But enough about ugly. We live in a world replete with garish oranges, a city where the brown, orange, and gold decor of fast-food chains is easy enough to find without looking in art galleries. Can we talk beauty now, or is it too embarrassing? Piper's installation at Randolph Street Gallery, Anxious Moments, catches you off guard with its beauty--and it isn't an old-hat kind of beauty but a new thing that's still immediately recognizable as beautiful. That beauty has something to do with Piper's colors--muted red and smoky black--but for the most part it comes from her sophisticated, original use of materials.
I wouldn't be surprised if some other artist has already made use of bang caps, the strips of red paper children spool into their cap guns that Piper mounts in 31 old picture frames as Anxious Moments. The associations with childhood, the hint of violence, the acknowledgment that toys aren't any fun unless they imply something mysterious and forbidden--all these ideas have been available for a long time. The decision to capitalize on the metaphoric potential of caps strikes me as obvious. Or maybe Piper has done her job with such mastery that, after the fact, their use seems inevitable.
An ongoing series of exploded and unexploded caps--lined up in rows or set out in snippets and sandwiched between the glass of old frames--Anxious Moments hangs on two adjoining walls of the gallery, off in a corner. The installation derives its poignancy partly from a sense of sheer futility: the thrill of caps is supposed to come and go in the instant they're detonated. As soon as the echoes of their tiny explosions die down and the scent of the gunpowder fades, the paper can be disposed of. Instead, Piper preserves the useless and dumb mementos with the sanctity that should be reserved for portraits of her grandparents' grandparents. Even though she knows it's hopeless, she tries to prolong the childhood thrill, and by association childhood itself.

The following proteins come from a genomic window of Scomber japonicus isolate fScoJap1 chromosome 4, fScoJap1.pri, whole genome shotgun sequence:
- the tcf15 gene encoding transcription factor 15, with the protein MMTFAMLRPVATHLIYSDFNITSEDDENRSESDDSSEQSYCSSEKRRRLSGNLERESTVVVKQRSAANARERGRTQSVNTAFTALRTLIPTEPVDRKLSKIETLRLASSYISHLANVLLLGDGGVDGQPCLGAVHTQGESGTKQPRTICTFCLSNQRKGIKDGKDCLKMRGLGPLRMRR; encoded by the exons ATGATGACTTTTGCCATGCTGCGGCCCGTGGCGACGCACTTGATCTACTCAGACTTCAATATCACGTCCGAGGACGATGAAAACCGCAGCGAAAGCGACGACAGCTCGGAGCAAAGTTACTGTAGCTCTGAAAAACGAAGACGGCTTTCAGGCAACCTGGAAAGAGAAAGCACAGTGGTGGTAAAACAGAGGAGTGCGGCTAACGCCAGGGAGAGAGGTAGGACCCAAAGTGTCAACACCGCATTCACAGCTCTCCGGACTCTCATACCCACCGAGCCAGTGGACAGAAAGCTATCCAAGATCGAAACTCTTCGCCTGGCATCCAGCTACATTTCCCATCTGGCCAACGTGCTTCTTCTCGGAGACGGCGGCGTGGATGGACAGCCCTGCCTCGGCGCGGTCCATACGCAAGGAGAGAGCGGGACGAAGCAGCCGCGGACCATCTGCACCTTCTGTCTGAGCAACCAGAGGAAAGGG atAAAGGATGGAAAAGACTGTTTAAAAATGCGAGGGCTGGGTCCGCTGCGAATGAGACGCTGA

I purchased one piece of Anxious Moments last month after seeing the installation at the Smart Museum as part of the University of Chicago's MFA group show. (As pieces from Anxious Moments are sold, Piper makes new ones to replace them, so that the total number is always 31.) At the Smart, Anxious Moments stood out from the jumble of paintings and installations, an almost snotty declaration from Piper to her classmates: go ahead and agonize over your MFA projects, but I can conjure beauty with some discarded picture frames and toy artillery I picked up at Walgreens. At Randolph Street Gallery, Piper's work stands more on its own, and it's more melancholy. The anxiety of Anxious Moments surfaces.
Piper told me that when she was in school one of her teachers cautioned her against what he perceived as her innate sense of beauty. He wanted her to ugly things up a bit--and I think that's good advice for some artists. Unearned beauty can arouse suspicion that the artist is living in a dreamworld, oblivious to the basic ugly facts of life. In a 1994 book of prose poems also called Anxious Moments, Slovenian writer Ales Debeljak declares, "The children at your feet play with dominoes made from the bones of animals." In Piper's case it's obvious that the beauty has lived through the ugliness, and survived.
Art accompanying story in printed newspaper (not available in this archive): "Mayor McCheese" by Rebecca Morris/"Anxious Moments" by Piper.